- A shift from “a sellers’ to a buyers’ market, one in which clients have assumed control of all of the fundamental decisions about how legal services are delivered and have insisted on increased efficiency, predictability, and cost effectiveness in the delivery of the services they purchase” is cited as the most significant market change in the 2015 Report on the State of the Legal Market, published by Georgetown Law center for the Study of the Legal Profession.
- Firms should expect to structure themselves “around their clients, innovating wherever possible, and showing clients how their firms are different from their competitors.” (Hildebrandt/Citi report)
- Corporations continue move legal work in-house; over 90% of the firms surveyed see that as a current or future threat.
- Potential clients also have access to technology they can use themselves, such as “online tools for drafting legal documents, that “reduces the need for lawyers and paralegals.” Well over half the firms surveyed see this as a current or future threat. (Altman Weil)
- A third threat comes from “non-law-firm providers of legal and quasi-legal services.” (Altman Weil) These include legal process outsourcing companies.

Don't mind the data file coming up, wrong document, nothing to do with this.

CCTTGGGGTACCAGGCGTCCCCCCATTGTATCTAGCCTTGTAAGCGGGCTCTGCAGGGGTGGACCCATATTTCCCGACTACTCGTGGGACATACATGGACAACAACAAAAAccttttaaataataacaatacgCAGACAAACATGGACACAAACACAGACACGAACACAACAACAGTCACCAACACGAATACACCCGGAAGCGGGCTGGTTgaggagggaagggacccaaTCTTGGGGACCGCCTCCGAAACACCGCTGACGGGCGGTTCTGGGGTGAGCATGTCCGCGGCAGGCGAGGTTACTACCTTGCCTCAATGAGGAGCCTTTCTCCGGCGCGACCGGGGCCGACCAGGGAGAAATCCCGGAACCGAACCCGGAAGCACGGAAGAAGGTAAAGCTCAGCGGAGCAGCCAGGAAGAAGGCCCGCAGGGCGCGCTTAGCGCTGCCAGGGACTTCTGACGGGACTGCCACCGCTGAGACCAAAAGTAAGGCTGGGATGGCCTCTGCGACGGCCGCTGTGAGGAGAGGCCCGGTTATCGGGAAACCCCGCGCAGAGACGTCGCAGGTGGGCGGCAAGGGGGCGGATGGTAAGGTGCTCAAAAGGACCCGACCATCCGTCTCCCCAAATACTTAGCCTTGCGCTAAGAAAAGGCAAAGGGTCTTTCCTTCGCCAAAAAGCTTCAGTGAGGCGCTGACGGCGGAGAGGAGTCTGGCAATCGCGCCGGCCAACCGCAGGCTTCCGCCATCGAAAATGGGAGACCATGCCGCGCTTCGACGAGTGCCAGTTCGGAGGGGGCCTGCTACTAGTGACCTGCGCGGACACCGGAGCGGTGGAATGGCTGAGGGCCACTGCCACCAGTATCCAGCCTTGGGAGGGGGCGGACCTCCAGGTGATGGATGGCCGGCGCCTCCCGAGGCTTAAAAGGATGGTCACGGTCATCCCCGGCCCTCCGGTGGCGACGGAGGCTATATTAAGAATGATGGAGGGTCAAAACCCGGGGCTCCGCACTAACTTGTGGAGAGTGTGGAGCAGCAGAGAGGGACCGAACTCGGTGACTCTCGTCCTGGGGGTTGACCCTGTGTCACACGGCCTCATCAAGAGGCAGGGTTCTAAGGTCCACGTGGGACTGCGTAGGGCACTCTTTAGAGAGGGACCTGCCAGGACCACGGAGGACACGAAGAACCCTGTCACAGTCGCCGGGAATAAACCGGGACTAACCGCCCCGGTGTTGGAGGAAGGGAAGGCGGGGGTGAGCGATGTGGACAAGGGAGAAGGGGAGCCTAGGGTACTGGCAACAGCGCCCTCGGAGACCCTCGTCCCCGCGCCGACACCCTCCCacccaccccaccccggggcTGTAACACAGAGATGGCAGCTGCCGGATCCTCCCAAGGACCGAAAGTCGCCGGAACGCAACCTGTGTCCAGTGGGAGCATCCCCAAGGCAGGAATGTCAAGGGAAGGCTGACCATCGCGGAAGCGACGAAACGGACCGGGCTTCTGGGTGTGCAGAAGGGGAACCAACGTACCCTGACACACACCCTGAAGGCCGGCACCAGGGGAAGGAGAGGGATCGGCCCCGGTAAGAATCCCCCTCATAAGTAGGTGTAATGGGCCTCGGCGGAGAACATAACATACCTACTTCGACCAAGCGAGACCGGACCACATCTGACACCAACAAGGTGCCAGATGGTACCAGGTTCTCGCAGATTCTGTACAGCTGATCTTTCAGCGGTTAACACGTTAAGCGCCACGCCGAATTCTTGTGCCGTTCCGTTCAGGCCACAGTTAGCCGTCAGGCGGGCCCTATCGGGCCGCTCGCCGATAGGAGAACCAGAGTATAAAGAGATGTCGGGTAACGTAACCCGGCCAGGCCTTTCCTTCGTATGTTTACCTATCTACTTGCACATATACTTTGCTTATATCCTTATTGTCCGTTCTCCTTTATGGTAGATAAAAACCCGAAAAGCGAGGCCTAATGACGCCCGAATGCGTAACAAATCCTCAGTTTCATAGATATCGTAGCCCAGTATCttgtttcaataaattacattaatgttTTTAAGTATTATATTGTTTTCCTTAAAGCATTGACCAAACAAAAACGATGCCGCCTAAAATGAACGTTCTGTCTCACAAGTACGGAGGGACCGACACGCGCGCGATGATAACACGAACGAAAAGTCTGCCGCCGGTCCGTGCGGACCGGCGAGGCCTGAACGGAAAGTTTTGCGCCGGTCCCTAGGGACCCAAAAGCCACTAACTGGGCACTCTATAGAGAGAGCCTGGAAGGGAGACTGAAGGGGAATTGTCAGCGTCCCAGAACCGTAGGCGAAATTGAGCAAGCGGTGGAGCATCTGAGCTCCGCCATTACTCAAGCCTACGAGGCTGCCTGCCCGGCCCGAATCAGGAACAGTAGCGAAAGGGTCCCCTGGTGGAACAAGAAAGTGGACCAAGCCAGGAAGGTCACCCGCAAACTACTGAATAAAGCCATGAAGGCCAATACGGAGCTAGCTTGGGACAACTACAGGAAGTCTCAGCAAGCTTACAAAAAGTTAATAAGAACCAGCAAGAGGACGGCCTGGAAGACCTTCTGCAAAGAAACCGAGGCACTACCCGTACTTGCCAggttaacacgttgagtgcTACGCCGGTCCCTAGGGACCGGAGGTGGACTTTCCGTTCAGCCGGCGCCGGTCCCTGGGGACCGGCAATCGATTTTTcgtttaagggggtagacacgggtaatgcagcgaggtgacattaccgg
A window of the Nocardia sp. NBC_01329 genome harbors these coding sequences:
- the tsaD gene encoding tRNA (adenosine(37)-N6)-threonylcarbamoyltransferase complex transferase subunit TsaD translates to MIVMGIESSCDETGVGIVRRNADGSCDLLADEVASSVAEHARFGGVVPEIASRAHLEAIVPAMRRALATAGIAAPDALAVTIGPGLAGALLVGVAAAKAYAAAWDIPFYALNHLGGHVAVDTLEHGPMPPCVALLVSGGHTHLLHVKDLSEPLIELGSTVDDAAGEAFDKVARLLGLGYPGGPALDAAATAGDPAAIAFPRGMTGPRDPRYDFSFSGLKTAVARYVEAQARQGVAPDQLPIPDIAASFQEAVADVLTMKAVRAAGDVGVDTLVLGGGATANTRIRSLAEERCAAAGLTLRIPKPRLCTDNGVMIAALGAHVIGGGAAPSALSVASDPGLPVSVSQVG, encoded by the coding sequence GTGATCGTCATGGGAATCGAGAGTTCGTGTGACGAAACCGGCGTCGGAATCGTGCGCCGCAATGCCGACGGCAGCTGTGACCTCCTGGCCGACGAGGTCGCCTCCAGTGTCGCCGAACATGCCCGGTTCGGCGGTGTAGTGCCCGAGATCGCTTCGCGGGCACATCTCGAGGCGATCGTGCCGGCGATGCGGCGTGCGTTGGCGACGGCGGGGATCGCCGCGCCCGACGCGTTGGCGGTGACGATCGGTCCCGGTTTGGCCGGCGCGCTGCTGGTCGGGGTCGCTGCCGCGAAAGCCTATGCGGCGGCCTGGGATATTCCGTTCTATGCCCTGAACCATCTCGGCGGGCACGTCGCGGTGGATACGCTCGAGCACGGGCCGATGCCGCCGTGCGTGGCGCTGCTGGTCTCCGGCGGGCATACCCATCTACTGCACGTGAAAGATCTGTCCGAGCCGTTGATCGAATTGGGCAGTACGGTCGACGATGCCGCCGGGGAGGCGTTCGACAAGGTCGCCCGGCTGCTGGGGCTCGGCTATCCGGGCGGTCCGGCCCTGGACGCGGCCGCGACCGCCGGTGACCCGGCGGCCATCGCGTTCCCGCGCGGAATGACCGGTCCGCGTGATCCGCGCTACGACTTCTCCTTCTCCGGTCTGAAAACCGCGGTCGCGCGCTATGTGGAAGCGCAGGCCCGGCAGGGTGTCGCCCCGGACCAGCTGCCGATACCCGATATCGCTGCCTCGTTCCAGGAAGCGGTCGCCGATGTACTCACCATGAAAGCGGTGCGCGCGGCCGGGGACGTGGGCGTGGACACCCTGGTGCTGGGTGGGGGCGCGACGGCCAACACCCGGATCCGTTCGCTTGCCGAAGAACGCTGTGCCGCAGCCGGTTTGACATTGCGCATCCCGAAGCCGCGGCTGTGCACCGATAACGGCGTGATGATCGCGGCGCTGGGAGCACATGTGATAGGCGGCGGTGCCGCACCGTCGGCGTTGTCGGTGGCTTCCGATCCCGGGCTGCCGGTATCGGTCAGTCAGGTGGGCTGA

- Although the recession is over, many firms find that their partners still don’t have enough work. Despite “cuts made during the downturn, many firms” still have too many lawyers.” (Altman Weil)
All the surveys find that firms should take “a longer range view of the changes impacting the legal market and restructuring their services to meet likely client expectations in the future.” (Georgetown study) Very few are taking this new strategic approach.
The most successful firms ARE changing pricing models, and improving efficiency and staffing models. (All sources report this, but see Hildebrandt/Citi report p. 9-10 for a good discussion.)
Firms have consolidated and reduced their summer associate programs as well as hiring of first year associates.
Some are now “responding to RFPs and participating in competitive selection processes,” are better at “developing and working under project budgets and in responding to client demands for alternative fee arrangements,” and “have begun to develop project management capabilities as well as the skills needed to partner with other providers in disaggregated service settings.” (Georgetown study and see more discussion at Hildebrandt/Citi report).
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We have saved companies tens of thousands on their telecom and utility expenses with our proven cost reduction process. The results from the LT~CRS Process allow our Clients to reinvest the “savings” into growth initiatives or apply these “found profits” to their bottom line.
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